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Power outage delays Super Bowl in third quarter

Players mill around the field after half of the lights went out during the third quarter of the NFL Super Bowl XLVII football game between the Baltimore Ravens and the San Francisco 49ers in New Orleans, La., on Feb. 3, 2013.
By Jeff Reynolds, The Sports Xchange

NEW ORLEANS — The lights figuratively were going out of the San Francisco 49ers in the Super Bowl before the lights literally went out at the Mercedes-Benz Superdome Sunday night.

At 8:38 p.m. EST, early in the third quarter of the game, the overhead lights affixed to the stadium roof over the 49ers’ side went out. Subsequently, lights on the Baltimore Ravens’ side went out, too.

A delay of 32 minutes followed before play resumed.

NFL subsequently released a statement that read, “Stadium authorities are investigating the cause of the power outage. We will have more information as it becomes available.”

The Ravens held a 28-6 lead with 13:28 remaining in the period when the outage began. Minutes earlier, Baltimore’s Jacoby Jones took the second-half kickoff 108 yards for a touchdown, tying the all-time NFL record for the regular season or postseason.

San Francisco’s Colin Kaepernick threw a 31-yard touchdown pass to Michael Crabtree later in the third quarter, cutting the 49ers’ deficit to 28-13 and the 49ers scored 10 more unanswered points to cut the Ravens’ lead to 28-23 at the end of the third quarter.

Baltimore quarterback Joe Flacco threw three first-half touchdown passes, and the Ravens led 21-6 at halftime.

SUPER BOWL NOTEBOOK: Ravens safety Ed Reed said repeatedly all week that he intends to play in 2013 despite being a pending free agent.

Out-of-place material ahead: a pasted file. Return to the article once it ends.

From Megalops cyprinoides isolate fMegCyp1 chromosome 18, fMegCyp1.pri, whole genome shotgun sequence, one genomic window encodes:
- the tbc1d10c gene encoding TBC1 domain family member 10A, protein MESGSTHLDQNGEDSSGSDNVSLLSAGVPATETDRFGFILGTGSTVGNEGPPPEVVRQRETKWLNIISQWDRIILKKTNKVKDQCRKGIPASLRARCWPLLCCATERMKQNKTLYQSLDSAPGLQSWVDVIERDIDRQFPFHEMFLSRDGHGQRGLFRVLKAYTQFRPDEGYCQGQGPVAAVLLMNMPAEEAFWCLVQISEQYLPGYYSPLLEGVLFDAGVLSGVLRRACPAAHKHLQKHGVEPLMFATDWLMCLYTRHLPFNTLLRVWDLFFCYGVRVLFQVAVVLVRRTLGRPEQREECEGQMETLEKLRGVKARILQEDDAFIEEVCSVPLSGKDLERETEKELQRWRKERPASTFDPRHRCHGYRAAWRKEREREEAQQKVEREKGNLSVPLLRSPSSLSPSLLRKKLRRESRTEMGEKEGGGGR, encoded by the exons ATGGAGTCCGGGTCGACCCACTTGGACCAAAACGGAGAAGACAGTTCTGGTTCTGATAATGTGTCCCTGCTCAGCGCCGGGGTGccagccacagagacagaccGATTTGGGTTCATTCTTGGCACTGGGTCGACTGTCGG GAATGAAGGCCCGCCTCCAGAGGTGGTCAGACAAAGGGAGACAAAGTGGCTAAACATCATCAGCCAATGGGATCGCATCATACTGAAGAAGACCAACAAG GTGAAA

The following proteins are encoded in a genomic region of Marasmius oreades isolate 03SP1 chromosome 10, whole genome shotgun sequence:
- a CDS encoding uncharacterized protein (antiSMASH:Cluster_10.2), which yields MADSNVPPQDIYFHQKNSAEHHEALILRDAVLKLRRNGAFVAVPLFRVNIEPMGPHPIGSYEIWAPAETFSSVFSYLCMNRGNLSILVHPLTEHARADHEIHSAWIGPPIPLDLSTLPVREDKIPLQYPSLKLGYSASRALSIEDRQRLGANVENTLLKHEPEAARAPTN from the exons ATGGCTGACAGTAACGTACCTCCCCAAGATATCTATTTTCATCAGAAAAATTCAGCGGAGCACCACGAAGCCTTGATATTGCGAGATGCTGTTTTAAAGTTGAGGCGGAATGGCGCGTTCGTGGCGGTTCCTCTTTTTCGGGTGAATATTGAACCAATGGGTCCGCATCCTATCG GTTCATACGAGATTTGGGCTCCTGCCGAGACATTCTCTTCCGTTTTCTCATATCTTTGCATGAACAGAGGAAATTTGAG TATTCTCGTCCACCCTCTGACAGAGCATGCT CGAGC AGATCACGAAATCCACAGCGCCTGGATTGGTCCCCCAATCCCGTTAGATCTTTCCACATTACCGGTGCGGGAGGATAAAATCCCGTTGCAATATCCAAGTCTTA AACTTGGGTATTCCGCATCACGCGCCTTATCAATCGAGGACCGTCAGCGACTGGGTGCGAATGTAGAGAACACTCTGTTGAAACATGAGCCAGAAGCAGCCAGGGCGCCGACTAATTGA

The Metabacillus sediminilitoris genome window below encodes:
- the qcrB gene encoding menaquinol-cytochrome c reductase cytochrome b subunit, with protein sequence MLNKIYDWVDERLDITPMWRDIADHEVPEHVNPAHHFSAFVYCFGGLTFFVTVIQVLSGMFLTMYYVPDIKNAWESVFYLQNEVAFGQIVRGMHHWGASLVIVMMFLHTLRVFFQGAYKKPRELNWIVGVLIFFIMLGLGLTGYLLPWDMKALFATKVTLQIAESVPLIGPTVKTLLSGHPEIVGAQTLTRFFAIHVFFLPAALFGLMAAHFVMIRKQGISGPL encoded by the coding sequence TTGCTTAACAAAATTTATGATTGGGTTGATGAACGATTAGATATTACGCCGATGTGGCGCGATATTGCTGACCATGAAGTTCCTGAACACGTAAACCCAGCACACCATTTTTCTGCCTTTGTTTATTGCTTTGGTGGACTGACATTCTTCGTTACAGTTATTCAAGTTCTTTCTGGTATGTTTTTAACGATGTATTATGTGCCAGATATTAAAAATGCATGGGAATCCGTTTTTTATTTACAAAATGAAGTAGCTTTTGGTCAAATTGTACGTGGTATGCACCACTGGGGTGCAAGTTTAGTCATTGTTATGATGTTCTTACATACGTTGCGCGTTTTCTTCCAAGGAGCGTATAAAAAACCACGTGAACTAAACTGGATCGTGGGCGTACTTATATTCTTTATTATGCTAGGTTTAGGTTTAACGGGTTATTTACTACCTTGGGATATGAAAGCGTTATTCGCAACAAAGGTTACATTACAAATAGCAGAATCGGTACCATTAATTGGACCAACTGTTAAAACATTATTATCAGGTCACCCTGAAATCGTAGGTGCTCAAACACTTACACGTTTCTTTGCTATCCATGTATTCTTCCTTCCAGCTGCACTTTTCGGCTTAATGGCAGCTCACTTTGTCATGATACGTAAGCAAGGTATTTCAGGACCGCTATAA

However, Ravens owner Steve Biscotti isn’t so sure, especially if Baltimore wins Super Bowl XLVII on Sunday.

“I don’t know whether a loss might inspire him to change his mind and I don’t know whether a win will inspire him to change his mind,” Biscotti said, via ESPN.com. “I really want to defer and not guess what Ed’s going to do. Because I don’t know that Ed’s 100 percent sure now. I think Ed will be 100 percent sure a month from now. So we’ll just play it out.”

Reed said this week that he fully intends to keep playing, despite going months without contact with the team last offseason before ultimately returning for his 11th season.

“First, we have to find out where Ed’s head is,” Bisciotti said. “I think that win or lose Sunday, Ed needs a couple of weeks. By that time, we will have done our personnel meetings and our cap meetings and we’ll know what kind of deal that we can make Ed. I assume we’ll make a deal that we made with Ray a few years ago. If Ed wants to test the market like Ray did, that’s what we have to do.”

Reed’s strongest statement about his future came earlier in the week, when he said would absolutely consider playing for the New England Patriots if he’s not able to work out a deal to return to Baltimore.

“I want to play this game as long as I can,” he said on Tuesday. “I don’t want to retire. I’m not even thinking about it at this point.”

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